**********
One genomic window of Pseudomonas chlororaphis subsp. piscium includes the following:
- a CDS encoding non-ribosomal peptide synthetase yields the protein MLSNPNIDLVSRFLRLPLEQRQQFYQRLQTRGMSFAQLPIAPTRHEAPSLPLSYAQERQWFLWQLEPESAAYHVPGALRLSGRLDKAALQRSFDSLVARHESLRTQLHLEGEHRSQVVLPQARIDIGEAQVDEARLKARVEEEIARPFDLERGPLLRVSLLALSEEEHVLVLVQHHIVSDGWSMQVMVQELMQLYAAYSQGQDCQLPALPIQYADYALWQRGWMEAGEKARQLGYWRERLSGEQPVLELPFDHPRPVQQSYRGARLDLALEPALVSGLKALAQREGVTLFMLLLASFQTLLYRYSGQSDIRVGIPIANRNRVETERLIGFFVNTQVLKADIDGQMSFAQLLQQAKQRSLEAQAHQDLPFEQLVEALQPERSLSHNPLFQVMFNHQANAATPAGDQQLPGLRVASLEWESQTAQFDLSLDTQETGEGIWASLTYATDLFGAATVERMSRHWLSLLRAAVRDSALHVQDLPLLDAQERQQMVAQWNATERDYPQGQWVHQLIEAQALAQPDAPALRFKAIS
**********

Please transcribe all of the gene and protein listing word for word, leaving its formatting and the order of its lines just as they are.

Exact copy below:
One genomic window of Pseudomonas chlororaphis subsp. piscium includes the following:
- a CDS encoding non-ribosomal peptide synthetase yields the protein MLSNPNIDLVSRFLRLPLEQRQQFYQRLQTRGMSFAQLPIAPTRHEAPSLPLSYAQERQWFLWQLEPESAAYHVPGALRLSGRLDKAALQRSFDSLVARHESLRTQLHLEGEHRSQVVLPQARIDIGEAQVDEARLKARVEEEIARPFDLERGPLLRVSLLALSEEEHVLVLVQHHIVSDGWSMQVMVQELMQLYAAYSQGQDCQLPALPIQYADYALWQRGWMEAGEKARQLGYWRERLSGEQPVLELPFDHPRPVQQSYRGARLDLALEPALVSGLKALAQREGVTLFMLLLASFQTLLYRYSGQSDIRVGIPIANRNRVETERLIGFFVNTQVLKADIDGQMSFAQLLQQAKQRSLEAQAHQDLPFEQLVEALQPERSLSHNPLFQVMFNHQANAATPAGDQQLPGLRVASLEWESQTAQFDLSLDTQETGEGIWASLTYATDLFGAATVERMSRHWLSLLRAAVRDSALHVQDLPLLDAQERQQMVAQWNATERDYPQGQWVHQLIEAQALAQPDAPALRFKAIS